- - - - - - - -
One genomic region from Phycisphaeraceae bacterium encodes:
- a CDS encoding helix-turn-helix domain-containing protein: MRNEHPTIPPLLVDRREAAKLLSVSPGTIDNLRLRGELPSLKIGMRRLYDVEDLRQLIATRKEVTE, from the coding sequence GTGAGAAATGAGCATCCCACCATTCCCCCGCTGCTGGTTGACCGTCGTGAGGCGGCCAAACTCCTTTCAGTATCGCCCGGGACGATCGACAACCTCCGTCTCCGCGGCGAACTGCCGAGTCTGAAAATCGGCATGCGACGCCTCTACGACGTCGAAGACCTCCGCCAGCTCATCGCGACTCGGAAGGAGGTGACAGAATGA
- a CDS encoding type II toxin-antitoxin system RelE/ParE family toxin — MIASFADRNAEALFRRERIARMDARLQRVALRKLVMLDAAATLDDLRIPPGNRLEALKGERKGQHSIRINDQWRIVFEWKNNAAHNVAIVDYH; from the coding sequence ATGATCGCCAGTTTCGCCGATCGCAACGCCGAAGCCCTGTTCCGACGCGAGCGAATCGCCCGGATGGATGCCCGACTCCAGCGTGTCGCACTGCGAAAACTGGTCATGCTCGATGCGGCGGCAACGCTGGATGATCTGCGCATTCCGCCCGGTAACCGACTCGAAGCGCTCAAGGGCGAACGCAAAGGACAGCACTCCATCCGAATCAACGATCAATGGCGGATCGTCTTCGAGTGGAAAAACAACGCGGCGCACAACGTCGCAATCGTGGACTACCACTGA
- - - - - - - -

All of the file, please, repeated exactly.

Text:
One genomic region from Phycisphaeraceae bacterium encodes:
- a CDS encoding helix-turn-helix domain-containing protein: MRNEHPTIPPLLVDRREAAKLLSVSPGTIDNLRLRGELPSLKIGMRRLYDVEDLRQLIATRKEVTE, from the coding sequence GTGAGAAATGAGCATCCCACCATTCCCCCGCTGCTGGTTGACCGTCGTGAGGCGGCCAAACTCCTTTCAGTATCGCCCGGGACGATCGACAACCTCCGTCTCCGCGGCGAACTGCCGAGTCTGAAAATCGGCATGCGACGCCTCTACGACGTCGAAGACCTCCGCCAGCTCATCGCGACTCGGAAGGAGGTGACAGAATGA
- a CDS encoding type II toxin-antitoxin system RelE/ParE family toxin — MIASFADRNAEALFRRERIARMDARLQRVALRKLVMLDAAATLDDLRIPPGNRLEALKGERKGQHSIRINDQWRIVFEWKNNAAHNVAIVDYH; from the coding sequence ATGATCGCCAGTTTCGCCGATCGCAACGCCGAAGCCCTGTTCCGACGCGAGCGAATCGCCCGGATGGATGCCCGACTCCAGCGTGTCGCACTGCGAAAACTGGTCATGCTCGATGCGGCGGCAACGCTGGATGATCTGCGCATTCCGCCCGGTAACCGACTCGAAGCGCTCAAGGGCGAACGCAAAGGACAGCACTCCATCCGAATCAACGATCAATGGCGGATCGTCTTCGAGTGGAAAAACAACGCGGCGCACAACGTCGCAATCGTGGACTACCACTGA